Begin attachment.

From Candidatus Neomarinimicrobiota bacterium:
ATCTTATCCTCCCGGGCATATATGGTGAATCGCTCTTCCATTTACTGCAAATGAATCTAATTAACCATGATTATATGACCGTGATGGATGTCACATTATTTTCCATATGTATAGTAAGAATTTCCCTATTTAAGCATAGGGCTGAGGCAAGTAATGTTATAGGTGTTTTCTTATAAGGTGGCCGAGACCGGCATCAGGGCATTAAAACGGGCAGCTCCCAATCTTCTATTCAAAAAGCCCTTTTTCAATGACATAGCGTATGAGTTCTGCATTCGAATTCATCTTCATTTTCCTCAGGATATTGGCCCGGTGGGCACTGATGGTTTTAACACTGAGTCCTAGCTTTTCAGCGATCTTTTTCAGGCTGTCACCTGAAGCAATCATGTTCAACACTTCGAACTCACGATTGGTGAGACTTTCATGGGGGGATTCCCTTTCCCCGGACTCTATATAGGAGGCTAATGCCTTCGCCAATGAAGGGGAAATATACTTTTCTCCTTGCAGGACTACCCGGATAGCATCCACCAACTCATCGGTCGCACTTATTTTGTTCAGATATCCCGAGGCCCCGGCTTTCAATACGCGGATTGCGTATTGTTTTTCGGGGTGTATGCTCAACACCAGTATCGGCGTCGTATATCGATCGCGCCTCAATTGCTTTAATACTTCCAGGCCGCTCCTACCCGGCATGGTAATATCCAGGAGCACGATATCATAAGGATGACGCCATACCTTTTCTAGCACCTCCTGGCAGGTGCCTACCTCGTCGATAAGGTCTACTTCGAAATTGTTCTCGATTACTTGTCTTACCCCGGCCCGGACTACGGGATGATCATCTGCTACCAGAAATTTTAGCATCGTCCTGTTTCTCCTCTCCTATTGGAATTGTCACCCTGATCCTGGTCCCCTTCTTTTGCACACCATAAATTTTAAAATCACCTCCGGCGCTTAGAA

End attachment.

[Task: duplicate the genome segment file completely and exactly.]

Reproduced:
From Candidatus Neomarinimicrobiota bacterium:
ATCTTATCCTCCCGGGCATATATGGTGAATCGCTCTTCCATTTACTGCAAATGAATCTAATTAACCATGATTATATGACCGTGATGGATGTCACATTATTTTCCATATGTATAGTAAGAATTTCCCTATTTAAGCATAGGGCTGAGGCAAGTAATGTTATAGGTGTTTTCTTATAAGGTGGCCGAGACCGGCATCAGGGCATTAAAACGGGCAGCTCCCAATCTTCTATTCAAAAAGCCCTTTTTCAATGACATAGCGTATGAGTTCTGCATTCGAATTCATCTTCATTTTCCTCAGGATATTGGCCCGGTGGGCACTGATGGTTTTAACACTGAGTCCTAGCTTTTCAGCGATCTTTTTCAGGCTGTCACCTGAAGCAATCATGTTCAACACTTCGAACTCACGATTGGTGAGACTTTCATGGGGGGATTCCCTTTCCCCGGACTCTATATAGGAGGCTAATGCCTTCGCCAATGAAGGGGAAATATACTTTTCTCCTTGCAGGACTACCCGGATAGCATCCACCAACTCATCGGTCGCACTTATTTTGTTCAGATATCCCGAGGCCCCGGCTTTCAATACGCGGATTGCGTATTGTTTTTCGGGGTGTATGCTCAACACCAGTATCGGCGTCGTATATCGATCGCGCCTCAATTGCTTTAATACTTCCAGGCCGCTCCTACCCGGCATGGTAATATCCAGGAGCACGATATCATAAGGATGACGCCATACCTTTTCTAGCACCTCCTGGCAGGTGCCTACCTCGTCGATAAGGTCTACTTCGAAATTGTTCTCGATTACTTGTCTTACCCCGGCCCGGACTACGGGATGATCATCTGCTACCAGAAATTTTAGCATCGTCCTGTTTCTCCTCTCCTATTGGAATTGTCACCCTGATCCTGGTCCCCTTCTTTTGCACACCATAAATTTTAAAATCACCTCCGGCGCTTAGAA